The Biden administration on Monday issued new guidance to colleges and universities on how they could still legally encourage racial diversity on their campuses even after the U.S. Supreme Court ended affirmative action in college admissions.
The guidance, from the Education and Justice departments, came after the conservative-majority Supreme Court in June ruled that colleges cannot legally consider race as a factor on its own when deciding whom to admit to their schools.
President Joe Biden's administration had defended that long-standing practice in the court cases against Harvard University and the University of North Carolina.
The ruling left some questions unanswered, and more legal challenges by conservative activists are expected targeting diversity initiatives in education and corporate America.
Education Secretary Miguel Cardona said promoting campus diversity remained important even after the ruling.
"We know what has happened at colleges, when individual states have banned affirmative action in the past," Cardona told reporters. "Fewer students of color applied, and fewer students of color were admitted. We cannot afford that kind of backpedaling on a national scale."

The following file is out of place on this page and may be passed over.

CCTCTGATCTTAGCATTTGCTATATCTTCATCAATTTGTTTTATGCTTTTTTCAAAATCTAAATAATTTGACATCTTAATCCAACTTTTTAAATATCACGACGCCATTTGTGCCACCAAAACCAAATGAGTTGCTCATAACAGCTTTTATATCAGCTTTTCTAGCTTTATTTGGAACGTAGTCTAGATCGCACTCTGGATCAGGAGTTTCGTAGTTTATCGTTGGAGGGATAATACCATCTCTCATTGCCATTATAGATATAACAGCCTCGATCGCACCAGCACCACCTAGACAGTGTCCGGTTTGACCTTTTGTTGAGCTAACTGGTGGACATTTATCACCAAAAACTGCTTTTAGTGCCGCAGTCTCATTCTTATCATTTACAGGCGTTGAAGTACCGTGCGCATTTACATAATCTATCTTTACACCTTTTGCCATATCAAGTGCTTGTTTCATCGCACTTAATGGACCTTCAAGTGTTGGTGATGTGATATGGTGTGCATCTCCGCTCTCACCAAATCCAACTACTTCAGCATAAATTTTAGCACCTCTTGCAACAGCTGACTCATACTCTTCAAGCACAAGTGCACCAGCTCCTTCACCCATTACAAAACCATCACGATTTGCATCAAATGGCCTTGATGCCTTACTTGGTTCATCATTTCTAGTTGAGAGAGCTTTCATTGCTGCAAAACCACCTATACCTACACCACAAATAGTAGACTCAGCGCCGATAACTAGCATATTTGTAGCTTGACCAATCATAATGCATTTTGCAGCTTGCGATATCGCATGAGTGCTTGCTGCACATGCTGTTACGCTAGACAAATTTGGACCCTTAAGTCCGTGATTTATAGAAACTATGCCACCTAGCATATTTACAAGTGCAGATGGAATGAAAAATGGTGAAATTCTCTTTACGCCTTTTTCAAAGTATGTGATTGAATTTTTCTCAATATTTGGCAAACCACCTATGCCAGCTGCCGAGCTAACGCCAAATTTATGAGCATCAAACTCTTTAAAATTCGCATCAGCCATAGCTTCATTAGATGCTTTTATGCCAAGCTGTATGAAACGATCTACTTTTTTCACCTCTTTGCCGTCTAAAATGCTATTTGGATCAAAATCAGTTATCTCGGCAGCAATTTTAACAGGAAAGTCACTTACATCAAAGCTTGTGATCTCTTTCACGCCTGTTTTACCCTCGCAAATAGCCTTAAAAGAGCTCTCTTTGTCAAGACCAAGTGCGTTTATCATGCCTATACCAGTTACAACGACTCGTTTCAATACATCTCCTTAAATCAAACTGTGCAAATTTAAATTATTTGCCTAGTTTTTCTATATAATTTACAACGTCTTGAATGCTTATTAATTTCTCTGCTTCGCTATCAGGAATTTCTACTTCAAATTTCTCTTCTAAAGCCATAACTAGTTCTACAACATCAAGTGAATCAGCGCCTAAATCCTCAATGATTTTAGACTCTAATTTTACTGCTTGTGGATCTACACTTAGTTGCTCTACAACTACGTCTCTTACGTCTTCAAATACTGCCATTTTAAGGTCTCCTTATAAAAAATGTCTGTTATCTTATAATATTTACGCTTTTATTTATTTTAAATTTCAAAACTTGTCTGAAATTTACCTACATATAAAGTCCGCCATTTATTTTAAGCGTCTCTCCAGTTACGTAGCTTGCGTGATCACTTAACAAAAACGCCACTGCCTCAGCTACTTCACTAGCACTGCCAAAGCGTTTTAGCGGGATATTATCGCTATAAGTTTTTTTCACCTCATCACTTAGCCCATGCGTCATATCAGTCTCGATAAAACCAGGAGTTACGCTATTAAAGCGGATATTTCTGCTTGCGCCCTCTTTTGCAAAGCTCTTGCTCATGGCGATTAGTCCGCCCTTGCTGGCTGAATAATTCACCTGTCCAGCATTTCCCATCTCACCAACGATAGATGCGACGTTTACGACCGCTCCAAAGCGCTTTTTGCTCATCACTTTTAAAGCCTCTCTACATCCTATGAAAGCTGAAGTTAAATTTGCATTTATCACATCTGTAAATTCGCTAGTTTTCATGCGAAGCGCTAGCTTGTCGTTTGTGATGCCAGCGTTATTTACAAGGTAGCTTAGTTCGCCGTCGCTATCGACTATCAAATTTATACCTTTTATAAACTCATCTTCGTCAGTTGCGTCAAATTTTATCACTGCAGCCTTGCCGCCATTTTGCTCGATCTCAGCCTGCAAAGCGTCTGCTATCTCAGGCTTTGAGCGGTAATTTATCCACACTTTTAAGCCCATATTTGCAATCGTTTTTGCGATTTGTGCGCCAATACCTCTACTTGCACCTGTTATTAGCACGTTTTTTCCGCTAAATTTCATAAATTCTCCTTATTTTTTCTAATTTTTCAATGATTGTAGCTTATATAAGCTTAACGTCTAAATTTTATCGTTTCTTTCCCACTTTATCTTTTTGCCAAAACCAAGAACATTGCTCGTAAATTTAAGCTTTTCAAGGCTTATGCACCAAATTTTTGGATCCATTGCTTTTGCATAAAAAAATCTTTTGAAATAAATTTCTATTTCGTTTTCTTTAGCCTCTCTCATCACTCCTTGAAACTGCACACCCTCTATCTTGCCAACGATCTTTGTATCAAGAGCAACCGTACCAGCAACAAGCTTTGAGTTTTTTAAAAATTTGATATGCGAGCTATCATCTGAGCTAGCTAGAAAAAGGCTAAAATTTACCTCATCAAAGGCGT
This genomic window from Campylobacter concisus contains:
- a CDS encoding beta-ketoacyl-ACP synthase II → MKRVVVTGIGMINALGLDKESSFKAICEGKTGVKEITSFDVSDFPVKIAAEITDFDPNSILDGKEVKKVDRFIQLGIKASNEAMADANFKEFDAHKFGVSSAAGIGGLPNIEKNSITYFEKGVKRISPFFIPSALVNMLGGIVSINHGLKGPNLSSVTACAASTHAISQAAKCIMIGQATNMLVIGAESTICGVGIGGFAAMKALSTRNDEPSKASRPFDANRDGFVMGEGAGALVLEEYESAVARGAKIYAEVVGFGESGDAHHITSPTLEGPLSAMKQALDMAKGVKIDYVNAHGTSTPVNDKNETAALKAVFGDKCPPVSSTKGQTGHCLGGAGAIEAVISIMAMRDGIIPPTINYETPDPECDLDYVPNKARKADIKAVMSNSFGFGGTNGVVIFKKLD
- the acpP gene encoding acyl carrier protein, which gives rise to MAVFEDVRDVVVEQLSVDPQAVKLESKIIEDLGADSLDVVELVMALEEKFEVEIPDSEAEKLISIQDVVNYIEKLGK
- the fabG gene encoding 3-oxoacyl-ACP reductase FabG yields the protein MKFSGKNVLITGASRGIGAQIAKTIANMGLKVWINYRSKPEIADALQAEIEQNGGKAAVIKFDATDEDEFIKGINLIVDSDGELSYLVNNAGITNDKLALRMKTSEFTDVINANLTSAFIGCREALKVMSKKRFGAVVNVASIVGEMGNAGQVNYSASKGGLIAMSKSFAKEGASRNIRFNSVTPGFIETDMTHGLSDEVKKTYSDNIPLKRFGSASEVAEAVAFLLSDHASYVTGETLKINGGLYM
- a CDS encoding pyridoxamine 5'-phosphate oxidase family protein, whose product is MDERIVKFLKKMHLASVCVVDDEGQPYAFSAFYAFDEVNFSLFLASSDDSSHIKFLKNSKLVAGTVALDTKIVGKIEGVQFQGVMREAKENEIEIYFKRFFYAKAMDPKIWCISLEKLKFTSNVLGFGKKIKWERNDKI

In guidance documents issued on Monday, his department and the Justice Department said that after that ruling, schools cannot allow their admissions decisions to be influenced by any demographic data related to an applicant's race that they collect.
But the departments said universities may consider how race has affected an applicant's life, such as in an applicant's essay. One example would be if someone wrote what it meant to be the first black violinist in a youth orchestra.
Universities may also pursue targeted outreach and recruitment to boost enrollment of underrepresented groups and may consider race and other factors like geography, financial resources and family background in doing so, the departments said.
Schools may also re-examine other admissions preferences, such as those given to "legacy" applicants related to alumni or donors' children, which "reduce opportunities for others who have been foreclosed from such advantages," the departments said.
The Education Department's Office of Civil Rights last month opened an investigation into whether Harvard racially discriminates by favoring "legacy" applicants, which civil rights groups say favors white applicants.
(Reporting by Nate Raymond in Boston and Jarrett Renshaw in Washington; editing by Jonathan Oatis)